What really sets Obama apart, however, is that despite his sensitivity to the problems that plague some urban neighborhoods, he does not view cities primarily as problems to be solved. "Federal policy has traditionally treated cities as victims," says Greg Nichols, mayor of Seattle. Ever since Lyndon Johnson's Great Society, he explains, government has set up perverse incentives for cities by isolating funds in programs set aside for the neediest, most desperate localities. It's the urban policy equivalent of treating someone in the emergency room when they get seriously ill instead of investing in ongoing primary care and encouraging healthy behavior. (See pictures of Obama on Flickr.)

"If you don't live in a city, you look at them like they're basket cases," says Amy Liu, deputy director of the Brooking Institution's Metropolitan Policy Program. "But Obama doesn't talk about urban policy in the traditional sense of distressed neighborhoods and crime. He talks about the assets he sees and about leveraging those assets." When Obama spoke to the U.S. Conference of Mayors last June, he argued that there was a "new metropolitan reality" in which "strong cities are the building blocks of strong regions." Leaving cities to muddle through on their own while focusing on suburbs and exurbs wasn't enough, he said, railing against politicians who remain "wedded to an outdated 'urban' agenda that focuses exclusively on the problems in our cities and ... confuses antipoverty policy with a metropolitan strategy."

The "Plan to Stimulate Urban Prosperity," developed by Obama's campaign, does address crime and poverty. But the majority of its points are focused on building sustainable communities, encouraging green urban policies and supporting "innovation clusters" like North Carolina's Research Triangle. Some of the proposals may be difficult or impossible to translate into federal policy. "They're trying to reproduce what are essentially private initiatives on a national scale," says Glaeser. "Doing that from the top down is very problematic."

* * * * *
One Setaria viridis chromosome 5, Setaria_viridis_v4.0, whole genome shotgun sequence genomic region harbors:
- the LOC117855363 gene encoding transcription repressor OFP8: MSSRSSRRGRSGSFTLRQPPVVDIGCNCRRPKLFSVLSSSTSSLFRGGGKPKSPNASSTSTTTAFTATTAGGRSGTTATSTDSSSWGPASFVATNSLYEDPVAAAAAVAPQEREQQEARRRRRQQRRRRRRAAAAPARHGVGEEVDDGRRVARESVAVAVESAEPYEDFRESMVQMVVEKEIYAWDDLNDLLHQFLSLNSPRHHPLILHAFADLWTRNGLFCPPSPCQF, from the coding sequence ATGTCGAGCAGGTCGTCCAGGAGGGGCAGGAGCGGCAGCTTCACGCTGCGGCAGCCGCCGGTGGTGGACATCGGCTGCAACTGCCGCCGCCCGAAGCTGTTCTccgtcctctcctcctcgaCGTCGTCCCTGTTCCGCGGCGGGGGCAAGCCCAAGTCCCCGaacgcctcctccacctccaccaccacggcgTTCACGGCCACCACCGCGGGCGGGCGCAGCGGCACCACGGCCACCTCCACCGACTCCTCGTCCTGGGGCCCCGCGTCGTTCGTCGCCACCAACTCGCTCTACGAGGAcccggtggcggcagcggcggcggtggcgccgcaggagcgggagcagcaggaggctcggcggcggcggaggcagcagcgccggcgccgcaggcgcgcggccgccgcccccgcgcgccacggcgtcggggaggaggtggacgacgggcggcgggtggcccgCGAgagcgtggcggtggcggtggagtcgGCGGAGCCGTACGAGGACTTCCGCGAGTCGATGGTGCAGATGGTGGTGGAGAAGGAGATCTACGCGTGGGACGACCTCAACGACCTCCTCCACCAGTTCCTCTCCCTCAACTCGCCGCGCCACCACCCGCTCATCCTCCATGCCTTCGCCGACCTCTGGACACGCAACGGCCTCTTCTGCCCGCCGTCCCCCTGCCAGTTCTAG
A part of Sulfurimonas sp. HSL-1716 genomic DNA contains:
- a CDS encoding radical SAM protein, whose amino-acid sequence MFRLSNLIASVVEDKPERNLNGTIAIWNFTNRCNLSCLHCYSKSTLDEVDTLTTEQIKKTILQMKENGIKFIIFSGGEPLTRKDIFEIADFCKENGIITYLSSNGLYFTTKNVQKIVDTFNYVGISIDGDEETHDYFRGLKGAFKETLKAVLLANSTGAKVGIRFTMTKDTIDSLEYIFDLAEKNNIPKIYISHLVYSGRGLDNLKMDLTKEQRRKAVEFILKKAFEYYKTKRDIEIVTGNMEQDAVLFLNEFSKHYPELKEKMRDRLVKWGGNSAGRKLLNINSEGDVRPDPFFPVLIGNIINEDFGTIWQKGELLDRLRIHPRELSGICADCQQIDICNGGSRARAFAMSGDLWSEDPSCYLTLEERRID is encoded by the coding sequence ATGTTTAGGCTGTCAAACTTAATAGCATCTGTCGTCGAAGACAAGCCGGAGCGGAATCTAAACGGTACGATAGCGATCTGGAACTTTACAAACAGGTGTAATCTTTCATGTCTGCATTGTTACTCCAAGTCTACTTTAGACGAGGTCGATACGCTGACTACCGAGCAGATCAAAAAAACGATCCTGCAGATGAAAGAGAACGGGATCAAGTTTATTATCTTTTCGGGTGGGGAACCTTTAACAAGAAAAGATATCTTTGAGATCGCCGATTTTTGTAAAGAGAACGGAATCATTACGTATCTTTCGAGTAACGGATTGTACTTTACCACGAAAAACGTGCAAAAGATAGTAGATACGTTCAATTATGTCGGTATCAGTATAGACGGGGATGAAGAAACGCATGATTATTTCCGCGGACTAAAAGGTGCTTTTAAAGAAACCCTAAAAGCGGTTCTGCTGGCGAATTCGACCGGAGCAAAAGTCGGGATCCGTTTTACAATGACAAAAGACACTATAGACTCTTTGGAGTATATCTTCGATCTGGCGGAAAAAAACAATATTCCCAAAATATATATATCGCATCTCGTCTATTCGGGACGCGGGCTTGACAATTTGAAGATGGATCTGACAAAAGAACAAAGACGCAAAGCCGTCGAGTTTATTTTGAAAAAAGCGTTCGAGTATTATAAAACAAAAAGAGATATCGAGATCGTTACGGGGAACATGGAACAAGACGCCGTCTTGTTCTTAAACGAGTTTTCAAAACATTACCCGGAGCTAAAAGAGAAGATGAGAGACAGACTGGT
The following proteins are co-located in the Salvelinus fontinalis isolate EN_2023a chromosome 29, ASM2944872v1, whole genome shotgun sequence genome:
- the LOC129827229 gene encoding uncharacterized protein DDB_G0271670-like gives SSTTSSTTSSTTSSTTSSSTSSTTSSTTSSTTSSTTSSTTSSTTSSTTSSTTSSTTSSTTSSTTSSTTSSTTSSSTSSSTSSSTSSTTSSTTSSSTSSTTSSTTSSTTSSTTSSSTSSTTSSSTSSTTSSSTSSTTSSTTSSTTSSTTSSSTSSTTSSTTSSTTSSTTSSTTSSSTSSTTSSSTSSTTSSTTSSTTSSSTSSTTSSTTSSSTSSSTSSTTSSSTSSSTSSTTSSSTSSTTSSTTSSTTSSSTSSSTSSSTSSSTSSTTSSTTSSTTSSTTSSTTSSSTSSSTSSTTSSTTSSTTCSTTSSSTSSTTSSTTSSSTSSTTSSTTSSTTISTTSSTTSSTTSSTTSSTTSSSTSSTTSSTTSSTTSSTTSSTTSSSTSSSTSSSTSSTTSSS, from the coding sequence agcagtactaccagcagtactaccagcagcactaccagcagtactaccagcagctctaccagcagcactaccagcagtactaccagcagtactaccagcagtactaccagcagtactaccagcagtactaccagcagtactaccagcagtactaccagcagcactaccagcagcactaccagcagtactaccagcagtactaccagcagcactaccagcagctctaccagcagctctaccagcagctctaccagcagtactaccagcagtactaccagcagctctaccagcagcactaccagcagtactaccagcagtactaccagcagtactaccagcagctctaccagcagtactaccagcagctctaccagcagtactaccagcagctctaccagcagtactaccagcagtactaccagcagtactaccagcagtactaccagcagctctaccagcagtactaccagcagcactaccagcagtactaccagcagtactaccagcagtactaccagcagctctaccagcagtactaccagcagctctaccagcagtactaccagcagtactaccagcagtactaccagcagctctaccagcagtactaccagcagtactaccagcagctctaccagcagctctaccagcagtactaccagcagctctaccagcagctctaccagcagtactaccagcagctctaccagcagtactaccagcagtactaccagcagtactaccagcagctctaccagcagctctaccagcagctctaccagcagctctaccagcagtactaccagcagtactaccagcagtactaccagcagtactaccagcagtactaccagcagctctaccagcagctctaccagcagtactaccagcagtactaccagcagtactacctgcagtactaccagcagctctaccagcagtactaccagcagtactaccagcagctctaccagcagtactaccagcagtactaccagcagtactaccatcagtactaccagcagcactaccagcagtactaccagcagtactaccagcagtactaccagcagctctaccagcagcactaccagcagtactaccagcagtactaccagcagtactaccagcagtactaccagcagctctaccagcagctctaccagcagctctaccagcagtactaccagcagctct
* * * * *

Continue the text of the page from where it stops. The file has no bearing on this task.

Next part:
There's no question, however, that Obama is serious about becoming the first President to pursue an affirmative urban policy. He has announced plans to establish a White House Office of Urban Policy that will both oversee ambitious new initiatives and coordinate existing urban programs across agencies to limit inefficiencies. And he has reportedly tapped New York's Bronx Borough President, Adolfo Carrión Jr., to lead this new Cabinet-level office.

After two years on the campaign trail, during which he tried to relate to the concerns of small-town life, Obama may find it a relief to return to his city roots. He did a decent job of fitting in at local diners and Tastee Freezes. But every so often, the city boy would break loose. One November evening in 2007, Obama stood in a school gym in Grundy Center, Iowa (pop. 2,596), while a woman explained that she didn't think he could protect the country as well as a Republican. "Don't think that I care any less than Rudy Giuliani or Mitt Romney about making sure that my daughters don't get blown up," Obama told her. He paused for a moment and then laughed, knowing he should probably stop there. "I live in Chicago," he continued. "It's a much more likely target than Grundy County."

See the members of Obama's White House.

See pictures of Obama's family tree.